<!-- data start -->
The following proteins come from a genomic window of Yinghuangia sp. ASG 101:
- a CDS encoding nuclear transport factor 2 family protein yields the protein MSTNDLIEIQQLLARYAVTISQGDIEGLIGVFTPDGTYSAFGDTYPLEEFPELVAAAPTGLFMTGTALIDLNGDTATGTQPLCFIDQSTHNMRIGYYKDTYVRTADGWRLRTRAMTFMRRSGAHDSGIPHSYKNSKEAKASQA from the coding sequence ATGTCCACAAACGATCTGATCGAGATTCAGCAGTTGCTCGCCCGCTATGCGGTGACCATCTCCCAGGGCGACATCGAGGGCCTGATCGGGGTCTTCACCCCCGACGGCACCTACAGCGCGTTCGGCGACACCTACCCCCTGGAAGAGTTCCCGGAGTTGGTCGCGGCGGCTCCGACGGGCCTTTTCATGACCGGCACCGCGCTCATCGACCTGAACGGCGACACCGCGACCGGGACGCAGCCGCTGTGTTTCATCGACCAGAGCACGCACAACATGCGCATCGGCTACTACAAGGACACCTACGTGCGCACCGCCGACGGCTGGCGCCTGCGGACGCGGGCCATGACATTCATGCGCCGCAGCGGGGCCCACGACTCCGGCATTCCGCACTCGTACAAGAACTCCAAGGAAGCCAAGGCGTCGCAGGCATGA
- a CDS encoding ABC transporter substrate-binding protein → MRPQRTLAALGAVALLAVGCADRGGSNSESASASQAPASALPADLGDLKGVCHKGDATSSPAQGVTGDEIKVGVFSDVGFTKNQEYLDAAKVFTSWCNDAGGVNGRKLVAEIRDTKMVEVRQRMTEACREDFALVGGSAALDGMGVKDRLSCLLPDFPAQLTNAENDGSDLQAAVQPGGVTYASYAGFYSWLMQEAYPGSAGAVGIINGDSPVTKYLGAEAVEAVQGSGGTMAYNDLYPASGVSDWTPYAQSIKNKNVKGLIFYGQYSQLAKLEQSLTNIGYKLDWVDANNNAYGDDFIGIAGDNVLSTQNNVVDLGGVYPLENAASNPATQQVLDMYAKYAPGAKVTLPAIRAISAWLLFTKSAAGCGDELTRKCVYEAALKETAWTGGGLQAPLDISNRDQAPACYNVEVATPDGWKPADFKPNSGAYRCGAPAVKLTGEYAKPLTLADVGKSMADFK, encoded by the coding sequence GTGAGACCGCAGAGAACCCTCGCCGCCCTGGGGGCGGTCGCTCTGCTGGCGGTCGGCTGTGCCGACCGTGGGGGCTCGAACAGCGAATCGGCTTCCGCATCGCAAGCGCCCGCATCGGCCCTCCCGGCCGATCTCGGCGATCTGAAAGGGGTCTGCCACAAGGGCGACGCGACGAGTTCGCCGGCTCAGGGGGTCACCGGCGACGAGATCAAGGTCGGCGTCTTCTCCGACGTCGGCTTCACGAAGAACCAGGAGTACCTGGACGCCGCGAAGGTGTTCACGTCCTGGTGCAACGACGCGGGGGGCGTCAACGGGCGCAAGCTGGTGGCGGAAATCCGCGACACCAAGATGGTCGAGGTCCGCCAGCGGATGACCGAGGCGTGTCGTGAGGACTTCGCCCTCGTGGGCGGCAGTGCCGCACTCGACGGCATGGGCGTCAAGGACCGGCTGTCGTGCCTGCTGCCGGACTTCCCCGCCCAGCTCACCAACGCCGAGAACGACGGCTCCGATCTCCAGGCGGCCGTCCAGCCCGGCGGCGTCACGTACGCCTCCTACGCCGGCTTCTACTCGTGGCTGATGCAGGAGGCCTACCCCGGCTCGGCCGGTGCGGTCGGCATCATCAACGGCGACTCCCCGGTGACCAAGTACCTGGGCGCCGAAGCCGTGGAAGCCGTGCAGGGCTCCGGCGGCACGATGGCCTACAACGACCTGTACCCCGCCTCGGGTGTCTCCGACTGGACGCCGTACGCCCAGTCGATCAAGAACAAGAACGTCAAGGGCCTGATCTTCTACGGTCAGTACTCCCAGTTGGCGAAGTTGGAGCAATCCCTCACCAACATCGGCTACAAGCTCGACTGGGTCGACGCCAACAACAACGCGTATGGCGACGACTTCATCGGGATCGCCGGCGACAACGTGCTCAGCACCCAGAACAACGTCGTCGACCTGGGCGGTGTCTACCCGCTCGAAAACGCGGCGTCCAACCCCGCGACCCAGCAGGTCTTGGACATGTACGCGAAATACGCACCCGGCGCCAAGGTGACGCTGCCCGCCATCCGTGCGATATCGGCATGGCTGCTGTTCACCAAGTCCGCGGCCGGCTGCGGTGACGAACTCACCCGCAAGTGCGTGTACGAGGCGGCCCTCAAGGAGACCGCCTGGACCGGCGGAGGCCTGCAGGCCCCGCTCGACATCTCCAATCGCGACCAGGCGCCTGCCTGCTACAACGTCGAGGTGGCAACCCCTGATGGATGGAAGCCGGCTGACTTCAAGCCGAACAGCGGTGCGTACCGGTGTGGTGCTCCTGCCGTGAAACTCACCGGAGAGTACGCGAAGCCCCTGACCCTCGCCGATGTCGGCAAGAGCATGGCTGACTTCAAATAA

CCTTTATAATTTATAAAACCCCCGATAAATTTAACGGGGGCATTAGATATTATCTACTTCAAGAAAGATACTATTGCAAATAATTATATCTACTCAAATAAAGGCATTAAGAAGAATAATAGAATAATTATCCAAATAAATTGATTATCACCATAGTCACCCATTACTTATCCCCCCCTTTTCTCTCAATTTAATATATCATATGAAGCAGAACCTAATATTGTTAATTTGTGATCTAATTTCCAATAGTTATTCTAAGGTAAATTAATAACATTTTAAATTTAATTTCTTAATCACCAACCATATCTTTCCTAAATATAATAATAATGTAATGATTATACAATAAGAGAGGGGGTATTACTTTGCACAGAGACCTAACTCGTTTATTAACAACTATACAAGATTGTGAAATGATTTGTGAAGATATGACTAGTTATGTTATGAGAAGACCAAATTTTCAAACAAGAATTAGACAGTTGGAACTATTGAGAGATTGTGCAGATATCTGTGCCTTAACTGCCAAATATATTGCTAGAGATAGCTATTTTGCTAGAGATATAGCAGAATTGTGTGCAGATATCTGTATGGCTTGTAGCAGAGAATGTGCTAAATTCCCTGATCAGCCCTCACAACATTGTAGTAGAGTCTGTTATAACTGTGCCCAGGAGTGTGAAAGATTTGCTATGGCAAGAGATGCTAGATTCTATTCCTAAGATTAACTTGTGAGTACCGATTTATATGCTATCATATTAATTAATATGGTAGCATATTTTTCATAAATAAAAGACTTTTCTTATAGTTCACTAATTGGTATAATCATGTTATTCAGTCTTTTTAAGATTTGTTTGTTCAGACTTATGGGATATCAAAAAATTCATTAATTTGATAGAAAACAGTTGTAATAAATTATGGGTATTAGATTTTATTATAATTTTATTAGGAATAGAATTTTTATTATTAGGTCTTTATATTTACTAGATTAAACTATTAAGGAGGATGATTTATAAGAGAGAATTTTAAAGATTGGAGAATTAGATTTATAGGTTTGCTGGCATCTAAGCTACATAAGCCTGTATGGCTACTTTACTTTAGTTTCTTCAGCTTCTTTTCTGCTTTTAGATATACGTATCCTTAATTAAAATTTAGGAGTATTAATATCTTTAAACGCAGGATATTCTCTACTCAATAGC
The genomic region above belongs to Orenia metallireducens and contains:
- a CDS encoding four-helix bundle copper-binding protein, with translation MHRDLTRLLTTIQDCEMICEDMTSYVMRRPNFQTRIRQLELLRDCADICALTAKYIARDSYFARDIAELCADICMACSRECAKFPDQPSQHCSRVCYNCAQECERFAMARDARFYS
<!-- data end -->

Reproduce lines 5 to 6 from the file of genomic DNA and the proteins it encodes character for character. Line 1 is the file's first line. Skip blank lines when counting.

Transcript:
The genomic region above belongs to Orenia metallireducens and contains:
- a CDS encoding four-helix bundle copper-binding protein, with translation MHRDLTRLLTTIQDCEMICEDMTSYVMRRPNFQTRIRQLELLRDCADICALTAKYIARDSYFARDIAELCADICMACSRECAKFPDQPSQHCSRVCYNCAQECERFAMARDARFYS